Conflict Simulation Exercise
Stimson’s South Asia Program convened a simulation exercise on decision pathways to conflict escalation between India and Pakistan from asymmetric, to conventional, to nuclear levels. The participants took on the roles of strategic planners in the Indian or Pakistani governments doing an internal assessment of the probabilities of various escalation routes. In other words, they were asked to consider not what both sides should do, but rather what both sides would do. The goal of the simulation was to generate discussion of escalation and de-escalation pathways considering crisis triggers, strategy and doctrine, capabilities, force posture, and off-ramps.
The simulation generated three major observations:
- History and precedent will factor into India’s forceful response to cross-border terror attacks. The India team predicted the Indian government would take previous attacks into account in calibrating its response to future attacks, such that casualty tolls of specific incidents might matter less than the overall total of previous attacks, a dynamic termed cumulative retribution. The international community’s tacit acceptance of Indian threshold-crossing in retaliation to attacks has also enabled its approach, under a dynamic of cumulative emboldenment.
- Each side routinely miscalculates the other’s resolve and intentions. These mutual misperceptions increase the risk of escalation as both sides hold a false confidence in their understanding of the other’s red lines and likely behavior.
- The incompatibility of each party’s expectations of victory in limited conflict raises the risk of runaway escalation. Both sides’ implicit theories of de-escalation hold that their adversary will remain relatively restrained or back down, perhaps with the mediation of a third party. The India team exhibited overconfidence in the prospect of off-ramps in situations when the Pakistan team predicted conflict would escalate further, including with the potential use of tactical nuclear weapons against proactive operations.
Indian Cumulative Response Calibration
Early in the exercise, participants agreed that a new threshold had been set for terror attacks that trigger an Indian military response. While players determined that a crisis trigger on the order of the 2008 Mumbai attacks was unlikely to occur within the next year, they noted that the Indian government may perceive attacks on the scale of the 2016 Uri attack or the 2019 Pulwama attack to demand a more forceful response. This idea, termed “cumulative retribution,” 1This was first mentioned in Feroz H. Khan and Ryan W. French, “South Asian Stability Workshop: A Crisis Simulation Exercise,” US Naval Postgraduate School, PASCC Report Number 2013-008, October 2013, p. 12. predicts that Indian responses to future attacks may take into account pent up desires to inflict punishment for previous attacks in which Indian leaders displayed restraint. Further, the participants agreed that Indian leaders may be willing to up the ante as a result of a parallel concept we describe as “cumulative emboldenment.” Especially in recent years, the international community’s response to Indian behavior has ranged from neutral to congratulatory, even as India crossed previous thresholds and tested boundaries. This may lead the Indian government to believe it has space to raise the bar without incurring significant international push-back in each subsequent crisis.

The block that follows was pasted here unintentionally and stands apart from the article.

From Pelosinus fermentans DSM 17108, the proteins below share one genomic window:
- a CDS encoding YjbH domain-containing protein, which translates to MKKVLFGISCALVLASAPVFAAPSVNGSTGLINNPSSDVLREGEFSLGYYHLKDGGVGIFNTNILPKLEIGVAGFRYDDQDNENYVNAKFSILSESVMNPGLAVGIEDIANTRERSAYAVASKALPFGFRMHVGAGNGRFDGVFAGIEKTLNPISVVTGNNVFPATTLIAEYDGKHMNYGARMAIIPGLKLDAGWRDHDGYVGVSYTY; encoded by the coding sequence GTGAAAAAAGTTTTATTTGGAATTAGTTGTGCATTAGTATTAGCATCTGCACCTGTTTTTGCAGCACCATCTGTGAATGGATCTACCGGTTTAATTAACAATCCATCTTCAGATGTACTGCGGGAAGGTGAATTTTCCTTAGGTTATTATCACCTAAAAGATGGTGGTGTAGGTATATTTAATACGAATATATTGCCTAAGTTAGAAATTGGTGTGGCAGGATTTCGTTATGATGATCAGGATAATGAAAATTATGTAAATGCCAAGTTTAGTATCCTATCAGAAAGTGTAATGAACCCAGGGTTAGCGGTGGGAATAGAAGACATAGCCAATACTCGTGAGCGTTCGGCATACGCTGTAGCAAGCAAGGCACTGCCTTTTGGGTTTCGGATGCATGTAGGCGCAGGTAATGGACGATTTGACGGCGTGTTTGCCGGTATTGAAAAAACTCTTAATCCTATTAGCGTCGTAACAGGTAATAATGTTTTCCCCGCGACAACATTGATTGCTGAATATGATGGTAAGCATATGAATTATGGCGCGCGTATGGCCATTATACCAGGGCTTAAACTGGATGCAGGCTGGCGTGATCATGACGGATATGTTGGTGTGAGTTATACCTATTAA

Throughout the simulation, the India team’s discussion focused primarily on domestic audience pressures, economic ramifications, and the “[public relations] value” of its behavior, while the Pakistan team focused primarily on escalatory potential. For example, the participants were asked to predict the likelihood that India, after a significant terror attack it attributes to elements of the Pakistani government, would opt for Cold Start versus “conventional lite”—the “low end” of its “Proactive Operations” doctrine that involves special operations and/or conventional forces that clearly do not threaten Pakistan’s territorial integrity. In terms of strategic objectives, the India team predicted that Indian government behavior would be shaped primarily by the “commitment trap” of domestic audience pressure rather than by escalation dangers. Indeed, one participant pointed out that limited conventional operations have not worked the way Indians have wanted in the past, so upping the ante in the future is a possibility. The Pakistan team was more focused on the escalatory potential of Cold Start, arguing that the move could trigger Pakistani battlefield nuclear use. There was also a discussion of the tradeoff between operational feasibility and strategic implications. Both teams questioned the ability of the Indian military to mobilize within 72 hours and execute Cold Start effectively; regardless of whether the Indian government might prefer to execute Cold Start, operational constraints could limit that option.